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D.C. Circuit Upholds Rule Change by National Mediation Board

Gerald Lutkus

Gerald F. Lutkus

Of Counsel (Retired)

Union elections in the airline and rail industries just got a bit easier for Unions.

The U.S. Circuit of Appeals for the D.C. Circuit in a 2-1 decision upheld a decision by the National Mediation Board (NMB) to change the majority of votes rule in representation elections. Since 1934, members of the proposed bargaining units were counted as “no” votes if they decided not to vote in the election. But the NMB decided earlier last year that the rule should be a majority of the votes actually cast instead of a majority of the eligible voters.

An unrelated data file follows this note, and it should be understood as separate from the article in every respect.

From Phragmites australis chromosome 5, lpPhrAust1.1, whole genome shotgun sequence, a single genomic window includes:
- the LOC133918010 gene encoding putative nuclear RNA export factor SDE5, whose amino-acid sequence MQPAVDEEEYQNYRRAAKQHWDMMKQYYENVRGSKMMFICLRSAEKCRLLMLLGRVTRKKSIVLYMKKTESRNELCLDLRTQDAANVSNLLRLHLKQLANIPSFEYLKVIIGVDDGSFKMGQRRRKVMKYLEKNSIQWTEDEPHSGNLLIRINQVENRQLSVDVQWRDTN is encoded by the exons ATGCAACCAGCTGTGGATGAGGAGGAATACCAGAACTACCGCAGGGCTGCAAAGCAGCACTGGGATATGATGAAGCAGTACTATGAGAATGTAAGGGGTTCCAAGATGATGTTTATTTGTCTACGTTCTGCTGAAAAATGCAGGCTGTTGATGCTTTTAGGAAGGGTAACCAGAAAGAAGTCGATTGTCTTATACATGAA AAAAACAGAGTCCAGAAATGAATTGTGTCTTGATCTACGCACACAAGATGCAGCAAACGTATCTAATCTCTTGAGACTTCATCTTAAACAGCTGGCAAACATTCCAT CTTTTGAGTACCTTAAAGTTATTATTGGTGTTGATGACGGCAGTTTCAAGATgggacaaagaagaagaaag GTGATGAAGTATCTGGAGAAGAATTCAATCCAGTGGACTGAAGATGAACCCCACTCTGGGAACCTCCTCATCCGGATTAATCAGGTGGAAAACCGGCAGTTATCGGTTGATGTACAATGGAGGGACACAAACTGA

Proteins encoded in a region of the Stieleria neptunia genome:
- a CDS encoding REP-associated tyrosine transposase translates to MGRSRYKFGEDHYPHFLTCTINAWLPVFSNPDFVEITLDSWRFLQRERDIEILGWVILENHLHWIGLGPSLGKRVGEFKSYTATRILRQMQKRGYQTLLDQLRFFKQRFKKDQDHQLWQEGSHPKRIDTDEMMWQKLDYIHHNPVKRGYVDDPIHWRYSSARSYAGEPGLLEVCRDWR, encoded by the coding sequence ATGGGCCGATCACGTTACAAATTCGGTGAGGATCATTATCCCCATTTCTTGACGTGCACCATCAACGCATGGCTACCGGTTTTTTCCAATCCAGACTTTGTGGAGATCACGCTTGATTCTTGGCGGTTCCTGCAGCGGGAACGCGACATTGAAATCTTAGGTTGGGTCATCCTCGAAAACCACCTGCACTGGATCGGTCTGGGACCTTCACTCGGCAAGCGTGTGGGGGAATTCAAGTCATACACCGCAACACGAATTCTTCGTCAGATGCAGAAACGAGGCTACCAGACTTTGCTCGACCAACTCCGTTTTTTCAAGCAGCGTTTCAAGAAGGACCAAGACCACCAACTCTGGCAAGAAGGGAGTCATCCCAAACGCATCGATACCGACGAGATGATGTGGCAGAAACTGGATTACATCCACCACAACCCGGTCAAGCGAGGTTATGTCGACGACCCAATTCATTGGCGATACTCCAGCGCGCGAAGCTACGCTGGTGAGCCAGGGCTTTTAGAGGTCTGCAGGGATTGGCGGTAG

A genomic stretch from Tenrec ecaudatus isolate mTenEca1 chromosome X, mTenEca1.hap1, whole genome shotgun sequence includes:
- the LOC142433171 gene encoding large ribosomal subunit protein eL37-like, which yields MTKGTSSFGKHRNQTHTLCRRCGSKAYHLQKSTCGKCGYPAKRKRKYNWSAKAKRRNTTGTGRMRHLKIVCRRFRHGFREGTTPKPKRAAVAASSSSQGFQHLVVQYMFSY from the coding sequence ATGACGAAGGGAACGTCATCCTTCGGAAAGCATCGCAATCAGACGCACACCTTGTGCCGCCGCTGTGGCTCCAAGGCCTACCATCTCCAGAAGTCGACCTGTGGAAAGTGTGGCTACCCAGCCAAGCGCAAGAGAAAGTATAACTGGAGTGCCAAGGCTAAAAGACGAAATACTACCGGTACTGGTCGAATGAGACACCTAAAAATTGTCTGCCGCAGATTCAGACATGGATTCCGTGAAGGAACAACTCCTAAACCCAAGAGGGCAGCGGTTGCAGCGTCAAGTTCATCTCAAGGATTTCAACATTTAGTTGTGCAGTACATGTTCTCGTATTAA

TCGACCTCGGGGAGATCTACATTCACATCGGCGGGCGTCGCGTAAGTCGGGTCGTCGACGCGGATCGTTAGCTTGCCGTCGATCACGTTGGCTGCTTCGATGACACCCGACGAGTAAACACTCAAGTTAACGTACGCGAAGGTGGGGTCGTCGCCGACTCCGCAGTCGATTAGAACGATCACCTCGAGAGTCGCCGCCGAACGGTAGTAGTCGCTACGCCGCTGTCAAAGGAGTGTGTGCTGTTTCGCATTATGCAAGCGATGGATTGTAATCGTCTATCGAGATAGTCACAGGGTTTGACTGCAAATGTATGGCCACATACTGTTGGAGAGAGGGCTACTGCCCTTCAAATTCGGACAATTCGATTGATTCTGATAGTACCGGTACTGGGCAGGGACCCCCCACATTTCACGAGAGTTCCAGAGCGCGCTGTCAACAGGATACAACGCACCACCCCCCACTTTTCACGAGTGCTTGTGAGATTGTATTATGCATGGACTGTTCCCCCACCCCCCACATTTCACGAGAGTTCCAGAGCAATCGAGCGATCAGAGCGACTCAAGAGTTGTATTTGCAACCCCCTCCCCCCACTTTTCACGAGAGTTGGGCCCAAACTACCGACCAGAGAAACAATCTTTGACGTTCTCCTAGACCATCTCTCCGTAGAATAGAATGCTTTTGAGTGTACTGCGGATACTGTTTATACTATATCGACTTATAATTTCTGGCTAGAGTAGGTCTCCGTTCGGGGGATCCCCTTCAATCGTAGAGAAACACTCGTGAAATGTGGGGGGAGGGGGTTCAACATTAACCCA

On Friday, Dec. 16, 2011, the D.C. Circuit, in a case entitled Air Transport Association v. NMB, decided that the rule change was not an arbitrary and capricious change. In fact, the court determined, since the statute was silent on the issue, it suggests deference to the agency in deciding how votes were to be counted.

“As the district court observed, nothing in the [Railway Labor Act] clearly and unambiguously requires that a majority must participate in order to have a valid election,” the opinion said. “The fact that a majority of eligible voters decides to abstain — i.e., not exercise its right — hardly suggests that the majority was deprived of its right. This is how voting rights work.”

You can access the decision online by clicking here.


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